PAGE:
Letting unreformed economies rip can have predictable consequences – and others less easily imagined.

Reform is unlikely to come from those who will lose by it.

The Big O in the White House has been boasting this week that in Q1 2010, exports were up 17% from a year ago. But the Prezz omitted to say that imports are up by rather a lot more. Obama knows this perfectly well: earlier in 2010, he gave American’s one of his rousing speeches – the ones that say how we need to get over the River Jordan, but not where the boat’s coming from. Talking of the bad old ways of cars and oil and grubby overalls, the President told the Nation:

‘We can’t go back to that kind of economy. That’s not where the jobs are. The jobs of the 21st century are in areas like clean energy and technology, advanced manufacturing, new infrastructure. That kind of economy requires us to consume less and produce more; to import less and export more. Instead of sending jobs overseas, we need to send more products overseas that are made by American workers and American business. And we need to train our workers for those jobs with new skills and a world-class education.

Obama may give off cool, but I know body language – it used to be my job. And his calm air these days is contradicted by the eyes of a frightened jack-rabbit. You see, Barack doesn’t know where the boat is either; and I’m not sure he ever did.

The truth is that the USA simply isn’t adapting: and it won’t until the stagnant political, corporate and banking system starts to think laterally. The problem is that the people running that stuff have zero motivation to change – and every reason to pretend everything’s just dandy.

This is beginning to sound like anti-American propaganda, and as I’ve no desire to engage in that, I should put some figures on these assertions.

Basically, as a business the US is haemorrhaging money. According to its Bureau of Economic Analysis, before the train hit the buffers in 2008 it was having a boom costing $2 billion a day in trade gap. Now that some economic activity is rising, it’s already back up to a billion….but he economy is nowhere near halfway up the mountaintop where it was. Bizarrely, the last thing America needs right now is to come steaming out of recession, because the debt would just keep getting bigger and bigger.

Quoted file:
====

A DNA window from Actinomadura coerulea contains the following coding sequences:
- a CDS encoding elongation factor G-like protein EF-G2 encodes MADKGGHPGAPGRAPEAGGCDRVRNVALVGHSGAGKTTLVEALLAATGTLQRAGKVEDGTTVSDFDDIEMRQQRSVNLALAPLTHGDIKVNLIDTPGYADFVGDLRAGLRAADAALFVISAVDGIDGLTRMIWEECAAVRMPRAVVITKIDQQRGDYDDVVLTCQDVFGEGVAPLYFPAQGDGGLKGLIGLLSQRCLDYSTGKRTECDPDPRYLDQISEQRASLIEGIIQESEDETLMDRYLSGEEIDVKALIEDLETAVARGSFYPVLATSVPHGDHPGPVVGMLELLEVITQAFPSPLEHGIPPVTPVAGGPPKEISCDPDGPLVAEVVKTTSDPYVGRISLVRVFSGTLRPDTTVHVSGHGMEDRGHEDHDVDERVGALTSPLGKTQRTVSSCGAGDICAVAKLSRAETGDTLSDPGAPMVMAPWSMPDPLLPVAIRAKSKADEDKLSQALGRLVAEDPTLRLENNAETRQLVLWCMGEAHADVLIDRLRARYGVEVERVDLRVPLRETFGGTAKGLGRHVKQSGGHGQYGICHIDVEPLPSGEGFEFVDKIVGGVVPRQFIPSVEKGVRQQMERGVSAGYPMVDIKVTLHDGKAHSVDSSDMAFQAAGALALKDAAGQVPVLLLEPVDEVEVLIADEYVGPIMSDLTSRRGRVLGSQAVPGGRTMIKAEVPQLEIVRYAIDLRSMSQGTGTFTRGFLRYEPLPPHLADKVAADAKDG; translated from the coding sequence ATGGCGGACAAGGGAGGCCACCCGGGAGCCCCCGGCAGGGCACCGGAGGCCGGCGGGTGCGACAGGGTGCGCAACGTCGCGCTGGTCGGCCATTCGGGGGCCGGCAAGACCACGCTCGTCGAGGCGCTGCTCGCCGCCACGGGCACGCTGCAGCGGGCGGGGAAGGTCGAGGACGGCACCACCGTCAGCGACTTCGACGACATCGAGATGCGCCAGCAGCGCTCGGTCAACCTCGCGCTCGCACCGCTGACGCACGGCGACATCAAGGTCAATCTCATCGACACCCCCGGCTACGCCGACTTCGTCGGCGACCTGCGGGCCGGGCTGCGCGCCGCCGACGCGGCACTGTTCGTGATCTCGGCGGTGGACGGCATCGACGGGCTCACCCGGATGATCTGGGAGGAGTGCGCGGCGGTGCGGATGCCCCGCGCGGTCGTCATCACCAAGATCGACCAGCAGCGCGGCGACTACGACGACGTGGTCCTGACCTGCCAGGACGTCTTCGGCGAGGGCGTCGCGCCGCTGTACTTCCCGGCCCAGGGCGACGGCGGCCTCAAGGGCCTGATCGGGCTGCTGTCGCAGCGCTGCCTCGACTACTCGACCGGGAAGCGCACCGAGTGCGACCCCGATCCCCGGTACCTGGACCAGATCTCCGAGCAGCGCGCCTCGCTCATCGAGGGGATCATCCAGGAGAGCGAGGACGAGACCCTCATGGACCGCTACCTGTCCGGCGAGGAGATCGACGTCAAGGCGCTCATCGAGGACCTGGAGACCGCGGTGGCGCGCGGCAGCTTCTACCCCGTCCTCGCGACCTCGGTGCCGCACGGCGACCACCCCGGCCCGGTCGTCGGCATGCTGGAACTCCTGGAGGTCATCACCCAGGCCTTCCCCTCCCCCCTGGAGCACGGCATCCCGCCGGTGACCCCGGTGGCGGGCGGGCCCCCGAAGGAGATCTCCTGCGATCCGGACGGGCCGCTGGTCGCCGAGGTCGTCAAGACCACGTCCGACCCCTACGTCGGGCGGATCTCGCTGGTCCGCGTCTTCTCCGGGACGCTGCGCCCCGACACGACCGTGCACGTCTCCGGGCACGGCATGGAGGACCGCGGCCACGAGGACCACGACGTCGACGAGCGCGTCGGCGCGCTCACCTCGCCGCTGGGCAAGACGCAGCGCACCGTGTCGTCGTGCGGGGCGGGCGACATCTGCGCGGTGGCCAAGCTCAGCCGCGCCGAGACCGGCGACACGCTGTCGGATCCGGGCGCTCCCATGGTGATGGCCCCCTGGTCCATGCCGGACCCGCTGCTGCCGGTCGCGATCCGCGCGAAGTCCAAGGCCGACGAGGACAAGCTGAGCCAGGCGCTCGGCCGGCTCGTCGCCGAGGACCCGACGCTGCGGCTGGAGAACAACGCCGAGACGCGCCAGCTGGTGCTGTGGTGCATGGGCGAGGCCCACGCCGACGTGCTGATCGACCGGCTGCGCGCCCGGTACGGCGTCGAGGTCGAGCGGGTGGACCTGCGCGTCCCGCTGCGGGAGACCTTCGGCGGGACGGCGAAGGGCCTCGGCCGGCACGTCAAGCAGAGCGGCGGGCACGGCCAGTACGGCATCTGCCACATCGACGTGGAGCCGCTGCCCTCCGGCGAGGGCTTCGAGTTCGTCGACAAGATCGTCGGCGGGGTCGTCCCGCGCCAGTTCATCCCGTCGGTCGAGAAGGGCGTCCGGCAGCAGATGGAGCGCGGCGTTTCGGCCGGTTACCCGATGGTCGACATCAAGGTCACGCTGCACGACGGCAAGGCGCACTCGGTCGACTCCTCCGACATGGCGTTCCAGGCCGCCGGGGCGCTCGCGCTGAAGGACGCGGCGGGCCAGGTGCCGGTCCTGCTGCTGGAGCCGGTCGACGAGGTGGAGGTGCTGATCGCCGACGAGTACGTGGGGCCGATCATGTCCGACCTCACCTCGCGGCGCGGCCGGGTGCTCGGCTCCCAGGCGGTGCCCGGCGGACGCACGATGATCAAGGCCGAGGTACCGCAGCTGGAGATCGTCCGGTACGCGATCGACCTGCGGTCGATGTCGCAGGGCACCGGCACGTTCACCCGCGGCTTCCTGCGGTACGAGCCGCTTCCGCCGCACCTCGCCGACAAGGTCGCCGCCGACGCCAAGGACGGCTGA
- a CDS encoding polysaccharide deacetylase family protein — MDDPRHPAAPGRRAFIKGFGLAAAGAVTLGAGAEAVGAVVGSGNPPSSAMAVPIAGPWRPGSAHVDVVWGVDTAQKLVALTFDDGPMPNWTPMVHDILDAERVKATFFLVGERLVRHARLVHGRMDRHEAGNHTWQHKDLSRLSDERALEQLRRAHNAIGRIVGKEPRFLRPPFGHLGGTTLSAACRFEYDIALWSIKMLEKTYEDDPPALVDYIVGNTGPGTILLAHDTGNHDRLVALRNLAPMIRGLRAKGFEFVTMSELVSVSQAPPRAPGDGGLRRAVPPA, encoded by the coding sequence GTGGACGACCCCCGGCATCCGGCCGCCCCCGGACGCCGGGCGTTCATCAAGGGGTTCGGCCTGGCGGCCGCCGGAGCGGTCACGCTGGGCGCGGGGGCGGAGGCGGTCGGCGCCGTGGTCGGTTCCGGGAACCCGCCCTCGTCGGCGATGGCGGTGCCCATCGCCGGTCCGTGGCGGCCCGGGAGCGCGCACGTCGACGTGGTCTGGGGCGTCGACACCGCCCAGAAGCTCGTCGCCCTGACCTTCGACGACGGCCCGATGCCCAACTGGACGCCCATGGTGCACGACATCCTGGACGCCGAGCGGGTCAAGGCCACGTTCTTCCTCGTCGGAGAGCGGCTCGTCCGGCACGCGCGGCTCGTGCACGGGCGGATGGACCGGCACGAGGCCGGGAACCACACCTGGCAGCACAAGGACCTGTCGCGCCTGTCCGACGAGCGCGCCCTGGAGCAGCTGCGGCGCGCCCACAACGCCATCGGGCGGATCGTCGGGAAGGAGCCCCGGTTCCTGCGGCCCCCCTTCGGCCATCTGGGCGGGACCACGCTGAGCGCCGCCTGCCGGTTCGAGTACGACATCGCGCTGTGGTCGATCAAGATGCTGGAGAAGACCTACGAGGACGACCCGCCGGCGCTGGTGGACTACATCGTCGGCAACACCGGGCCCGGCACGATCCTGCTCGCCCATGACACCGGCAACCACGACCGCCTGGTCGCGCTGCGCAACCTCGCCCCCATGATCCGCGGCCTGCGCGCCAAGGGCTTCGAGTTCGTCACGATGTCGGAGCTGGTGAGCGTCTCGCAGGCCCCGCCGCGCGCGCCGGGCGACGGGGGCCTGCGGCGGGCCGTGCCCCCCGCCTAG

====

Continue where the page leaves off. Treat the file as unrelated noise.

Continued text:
As I hinted earlier, the downside of a country where financial snake-oil salesmen, corporate fat-cats and well-supported politicians are extremely well-heeled is that they don’t give a junk bond Ponzi whether the problem gets solved or not: they’re already in the promised land.

It’s not that different here in the UK. Is it likely a man swanning about with a £23,000 Patek Philippe on his wrist ever really cared about the jobs of Rover workers, or the country’s deficit? Has he now (like James Purnell, a decent man) joined a social organisation designed to cushion the pain that’s coming? Certainly not: he’s writing his memoirs at – I hear – a remarkable rate, the faster to cash in on his well-deserved notoriety. Out on his million-quid a pop lecture tours, does Transatlantic Tony ever worry about the country that gave him all these opportunities? What can I say beyond, “His father-in-law doubts it”.

The same question could be raised about everyone from Freddie Goodwin via Eric Daniels and Frank Lampard to all those ghastly conniving Sir Humphreys who just swindled Britain out of £85 billion: they’re under the net, through the tape, and over the bridge exploding behind them. For them, a life of asses-milk baths and honey pots awaits.

Call me wild, but I do actually think that while Obama is a very vain man, he genuinely would like a better America more at ease with itself at home and abroad. My guess is that, although almost as wealthy as The Man Who Can, Cammers the Toff also cares about his country and about kids being brought up in a decent, loving culture: unlike Gordon Brown, David Cameron doesn’t have to pretend he likes his family.

The problem is, nothing’s going to concentrate their minds. Not only have they been through a life in which hunger was a stranger, and not only do they fail to see the strategy required for regeneration, they lack the creativity brought on by stark-staring necessity. There are not a hundred Panzer divisions in Mexico or Calais waiting to impose an obscenely alien system. There is no Dunkirk or Pearl Harbor.

Only when fear stalks the Promised Land in which our leaders exist – and mutual disaster binds them together – will things be reformed. The same thing applies to communities: they’re at their best in bad times, not good.

What we must at all costs avoid is that other reaction to threats and poverty: pogroms, wars and revenge. There are some crazy people out there who clearly don’t like us, but they need a firm hand now – not massacres egged on by jingoism when it’s already too late.